Florida State University is hiring a Title IX director and two sexual violence prevention coordinators before the fall term starts in five weeks.

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TALLAHASSEE, Fla. -- Florida State is not waiting for the federal government to complete an investigation into the university's responses to sexual assaults before it adds additional experts to the staff and adopts a new model for making students aware of their responsibilities for maintaining a safe campus.

Garnett Stokes, FSU's interim president, said Monday that the university is in the process of hiring a Title IX director and two sexual violence prevention coordinators before the fall term begins in five weeks.

Stokes, addressing the Tallahassee Democrat editorial board for the first time since she replaced Eric Barron on April 2 as FSU's leader, said she had yet to decide if she would apply for true permanent job as the Sept. 2 deadline for submitting applications is fast approaching. Stokes, hired three years ago as provost, or executive vice president for academic affairs, admitted that she has enjoyed serving as FSU's chief executive.

She also made it very clear how she feels about sexual violence. "From my perspective," Stokes said, "one sexual assault is too many."

The university has formed several committees to assess its response to sexual violence, and it is preparing to make changes that could take effect next month, Stokes said.

"We are getting a training module that we will use for our freshmen and intend to extend that to he the entire campus," she said.

FSU is one of 55 colleges and universities identified by the federal Department of Education's Office of Civil Rights as officially under investigation for possible Title IX violations.

The university faced the glare of the national spotlight last fall when James Winston, FSU's Heisman Trophy-winning quarterback, was named in a sexual assault complaint. He was never charged.

Neena Chaudhry, senior counsel and director of Equal Opportunities in Athletics at the National Women's Law Center in Washington, D.C., described the efforts under way at FSU as "a step in the right direction."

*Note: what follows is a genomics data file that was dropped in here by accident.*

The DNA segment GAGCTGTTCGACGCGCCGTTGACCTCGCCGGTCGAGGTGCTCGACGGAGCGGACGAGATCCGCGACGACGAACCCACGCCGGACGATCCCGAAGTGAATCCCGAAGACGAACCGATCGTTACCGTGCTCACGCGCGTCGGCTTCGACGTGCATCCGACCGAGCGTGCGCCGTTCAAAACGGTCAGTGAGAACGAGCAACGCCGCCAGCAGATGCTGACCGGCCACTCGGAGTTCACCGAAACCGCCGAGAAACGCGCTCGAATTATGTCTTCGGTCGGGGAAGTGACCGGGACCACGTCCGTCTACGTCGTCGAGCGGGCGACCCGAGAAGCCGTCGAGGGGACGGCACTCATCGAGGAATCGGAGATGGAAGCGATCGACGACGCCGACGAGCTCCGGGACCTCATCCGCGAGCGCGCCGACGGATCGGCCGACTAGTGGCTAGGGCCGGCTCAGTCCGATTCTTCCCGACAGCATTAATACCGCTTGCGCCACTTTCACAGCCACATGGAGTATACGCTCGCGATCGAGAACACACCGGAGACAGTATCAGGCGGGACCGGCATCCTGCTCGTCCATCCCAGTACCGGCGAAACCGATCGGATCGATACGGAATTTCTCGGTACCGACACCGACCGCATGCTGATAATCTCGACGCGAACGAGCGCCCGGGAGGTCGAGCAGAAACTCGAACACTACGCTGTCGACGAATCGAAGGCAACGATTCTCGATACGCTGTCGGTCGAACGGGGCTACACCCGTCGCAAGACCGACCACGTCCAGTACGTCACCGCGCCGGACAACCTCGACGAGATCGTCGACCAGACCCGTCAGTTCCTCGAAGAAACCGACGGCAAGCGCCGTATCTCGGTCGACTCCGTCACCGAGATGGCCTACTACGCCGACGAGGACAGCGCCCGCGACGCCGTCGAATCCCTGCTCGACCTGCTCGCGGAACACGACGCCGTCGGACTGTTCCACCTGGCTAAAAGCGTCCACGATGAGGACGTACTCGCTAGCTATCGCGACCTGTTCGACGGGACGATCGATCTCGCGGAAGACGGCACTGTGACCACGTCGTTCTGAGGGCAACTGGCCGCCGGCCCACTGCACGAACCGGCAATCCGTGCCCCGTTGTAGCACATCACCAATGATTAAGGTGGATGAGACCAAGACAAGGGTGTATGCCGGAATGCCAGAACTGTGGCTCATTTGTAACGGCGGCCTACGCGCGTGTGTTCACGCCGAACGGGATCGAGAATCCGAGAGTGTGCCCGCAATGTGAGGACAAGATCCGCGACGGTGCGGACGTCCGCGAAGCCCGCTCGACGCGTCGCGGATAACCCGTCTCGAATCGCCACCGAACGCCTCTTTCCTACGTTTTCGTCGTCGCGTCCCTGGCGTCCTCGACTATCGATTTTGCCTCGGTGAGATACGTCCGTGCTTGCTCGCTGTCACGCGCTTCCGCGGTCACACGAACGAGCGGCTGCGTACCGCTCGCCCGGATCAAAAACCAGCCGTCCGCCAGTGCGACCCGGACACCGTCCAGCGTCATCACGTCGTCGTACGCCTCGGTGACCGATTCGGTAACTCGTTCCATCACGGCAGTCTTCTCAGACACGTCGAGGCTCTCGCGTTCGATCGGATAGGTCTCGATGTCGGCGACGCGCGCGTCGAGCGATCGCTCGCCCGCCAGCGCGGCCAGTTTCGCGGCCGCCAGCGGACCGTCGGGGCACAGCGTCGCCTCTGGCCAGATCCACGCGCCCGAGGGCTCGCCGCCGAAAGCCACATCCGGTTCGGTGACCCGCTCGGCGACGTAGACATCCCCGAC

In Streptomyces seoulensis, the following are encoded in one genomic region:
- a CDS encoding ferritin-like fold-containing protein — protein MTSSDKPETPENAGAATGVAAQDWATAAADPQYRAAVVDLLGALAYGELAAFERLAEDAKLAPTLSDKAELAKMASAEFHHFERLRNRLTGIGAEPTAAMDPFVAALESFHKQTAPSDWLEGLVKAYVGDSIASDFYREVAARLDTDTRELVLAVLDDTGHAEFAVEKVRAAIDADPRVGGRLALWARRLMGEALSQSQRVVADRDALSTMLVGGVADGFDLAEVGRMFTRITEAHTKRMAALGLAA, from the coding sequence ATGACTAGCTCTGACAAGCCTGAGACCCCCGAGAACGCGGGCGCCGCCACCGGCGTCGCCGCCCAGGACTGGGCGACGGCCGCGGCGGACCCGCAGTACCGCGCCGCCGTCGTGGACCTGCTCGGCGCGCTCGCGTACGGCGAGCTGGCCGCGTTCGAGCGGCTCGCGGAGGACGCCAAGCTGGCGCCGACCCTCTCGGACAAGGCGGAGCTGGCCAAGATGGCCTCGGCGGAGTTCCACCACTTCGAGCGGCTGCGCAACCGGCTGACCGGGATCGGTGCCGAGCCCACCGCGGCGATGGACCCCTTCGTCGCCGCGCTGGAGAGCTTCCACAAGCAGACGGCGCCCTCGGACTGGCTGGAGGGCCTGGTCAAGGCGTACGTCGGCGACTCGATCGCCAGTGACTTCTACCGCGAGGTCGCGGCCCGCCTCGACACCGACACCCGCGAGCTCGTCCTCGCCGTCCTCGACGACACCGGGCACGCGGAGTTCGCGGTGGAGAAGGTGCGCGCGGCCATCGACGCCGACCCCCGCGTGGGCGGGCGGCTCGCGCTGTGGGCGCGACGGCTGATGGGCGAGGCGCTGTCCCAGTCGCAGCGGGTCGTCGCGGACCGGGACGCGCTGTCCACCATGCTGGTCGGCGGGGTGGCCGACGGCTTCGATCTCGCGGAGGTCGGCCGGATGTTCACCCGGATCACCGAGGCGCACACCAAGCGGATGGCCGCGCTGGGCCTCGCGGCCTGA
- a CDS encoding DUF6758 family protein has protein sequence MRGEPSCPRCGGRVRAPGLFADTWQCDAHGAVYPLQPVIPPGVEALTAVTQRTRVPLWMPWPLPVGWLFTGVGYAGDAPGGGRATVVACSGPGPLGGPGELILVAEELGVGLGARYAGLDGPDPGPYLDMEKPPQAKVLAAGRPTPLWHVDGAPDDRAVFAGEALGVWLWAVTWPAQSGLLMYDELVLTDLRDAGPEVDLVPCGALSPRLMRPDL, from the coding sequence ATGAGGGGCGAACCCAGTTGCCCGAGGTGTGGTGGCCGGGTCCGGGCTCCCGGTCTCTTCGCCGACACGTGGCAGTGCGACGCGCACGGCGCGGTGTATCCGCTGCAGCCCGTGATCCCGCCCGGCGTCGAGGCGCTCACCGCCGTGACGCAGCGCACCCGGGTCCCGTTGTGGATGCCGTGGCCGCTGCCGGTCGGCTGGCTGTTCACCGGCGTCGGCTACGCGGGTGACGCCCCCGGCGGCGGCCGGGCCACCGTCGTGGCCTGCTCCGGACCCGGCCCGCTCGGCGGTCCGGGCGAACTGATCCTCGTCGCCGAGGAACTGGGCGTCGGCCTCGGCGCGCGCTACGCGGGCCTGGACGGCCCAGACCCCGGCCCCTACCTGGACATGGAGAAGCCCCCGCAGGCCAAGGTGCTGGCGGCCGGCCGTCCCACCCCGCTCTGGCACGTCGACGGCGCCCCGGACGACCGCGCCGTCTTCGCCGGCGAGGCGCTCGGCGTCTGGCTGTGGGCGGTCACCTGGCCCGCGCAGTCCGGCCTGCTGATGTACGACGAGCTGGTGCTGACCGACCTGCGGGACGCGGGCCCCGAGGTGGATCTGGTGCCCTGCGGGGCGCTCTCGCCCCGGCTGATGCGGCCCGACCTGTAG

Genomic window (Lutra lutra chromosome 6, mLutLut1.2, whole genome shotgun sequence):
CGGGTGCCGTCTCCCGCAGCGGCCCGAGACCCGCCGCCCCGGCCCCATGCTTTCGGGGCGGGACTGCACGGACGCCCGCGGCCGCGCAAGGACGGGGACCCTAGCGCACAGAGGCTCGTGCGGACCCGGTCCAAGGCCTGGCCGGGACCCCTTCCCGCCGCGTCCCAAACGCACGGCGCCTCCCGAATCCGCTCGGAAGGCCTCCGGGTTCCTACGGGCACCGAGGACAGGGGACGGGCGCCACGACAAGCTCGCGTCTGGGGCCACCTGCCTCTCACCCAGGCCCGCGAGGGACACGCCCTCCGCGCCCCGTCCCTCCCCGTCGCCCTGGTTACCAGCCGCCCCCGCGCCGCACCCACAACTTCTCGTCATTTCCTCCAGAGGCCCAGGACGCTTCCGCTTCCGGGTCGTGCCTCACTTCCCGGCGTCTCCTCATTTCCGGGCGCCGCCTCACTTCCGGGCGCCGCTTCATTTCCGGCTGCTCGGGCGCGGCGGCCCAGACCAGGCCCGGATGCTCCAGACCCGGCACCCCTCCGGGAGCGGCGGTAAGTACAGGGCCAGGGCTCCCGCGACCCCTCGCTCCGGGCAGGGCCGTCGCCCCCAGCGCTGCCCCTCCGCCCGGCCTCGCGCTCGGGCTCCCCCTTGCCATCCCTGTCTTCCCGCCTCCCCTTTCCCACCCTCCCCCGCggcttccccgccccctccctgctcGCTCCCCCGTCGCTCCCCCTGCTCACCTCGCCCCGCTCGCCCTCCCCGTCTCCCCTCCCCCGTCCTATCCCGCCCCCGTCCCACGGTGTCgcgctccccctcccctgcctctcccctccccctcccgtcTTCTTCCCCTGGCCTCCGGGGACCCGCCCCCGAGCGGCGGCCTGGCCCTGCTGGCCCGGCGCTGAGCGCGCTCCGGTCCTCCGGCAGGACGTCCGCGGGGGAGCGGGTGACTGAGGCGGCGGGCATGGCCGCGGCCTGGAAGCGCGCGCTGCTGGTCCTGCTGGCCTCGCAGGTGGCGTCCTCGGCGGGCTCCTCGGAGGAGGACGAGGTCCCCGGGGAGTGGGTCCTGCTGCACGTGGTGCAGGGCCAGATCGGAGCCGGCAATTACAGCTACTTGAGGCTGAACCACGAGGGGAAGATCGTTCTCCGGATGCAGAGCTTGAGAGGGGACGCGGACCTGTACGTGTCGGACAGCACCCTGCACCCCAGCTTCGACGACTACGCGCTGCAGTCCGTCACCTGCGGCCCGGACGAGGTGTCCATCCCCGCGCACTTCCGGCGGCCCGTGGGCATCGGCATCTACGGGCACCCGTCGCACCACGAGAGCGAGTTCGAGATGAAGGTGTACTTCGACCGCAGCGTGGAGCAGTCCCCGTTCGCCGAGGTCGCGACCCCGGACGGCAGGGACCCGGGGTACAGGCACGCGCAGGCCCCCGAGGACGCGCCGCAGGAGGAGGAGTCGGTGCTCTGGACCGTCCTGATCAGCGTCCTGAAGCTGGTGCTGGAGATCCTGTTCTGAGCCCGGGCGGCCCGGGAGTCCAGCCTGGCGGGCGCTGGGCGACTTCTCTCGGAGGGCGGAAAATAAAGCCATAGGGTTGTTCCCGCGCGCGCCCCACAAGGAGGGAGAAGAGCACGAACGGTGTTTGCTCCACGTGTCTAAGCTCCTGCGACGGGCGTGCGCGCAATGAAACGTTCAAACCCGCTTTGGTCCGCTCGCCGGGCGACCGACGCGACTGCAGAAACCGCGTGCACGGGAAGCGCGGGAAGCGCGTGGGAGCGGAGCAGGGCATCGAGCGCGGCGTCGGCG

"Nationwide, we are certainly seeing a number of institutions that need to do a better job of addressing sexual assaults and harassment. There's been a real increased awareness of students across the country who are really elevating this issue," she said. "I think many people need to do a better job. The law hasn't changed, but I think we're seeing that too many schools don't have proper polities and procedures in place."

Stokes said FSU has had a comprehensive approach for responding to sexual violence. The Office of Civil Rights in 2013 issued a public letter addressing sexual assaults on campus, and President Barack Obama has given the issue a high profile.

FSU's latest efforts are in response to the federal government, Stokes said.

"I wouldn't want to say it's all about trying to meet the guidelines coming out of the White House at this point. For me, for our campus, it's about making sure we're doing the right thing for our campus and our students," Stokes said. "Making sure we know what best practices are is pretty critical."

FSU's film school is working with student government to produce a short movie that addresses bystander responsibilities when sexual assaults are taking place. Stokes cited that as one example of the university trying to become a national leader in addressing a problem that extends far beyond campus borders.

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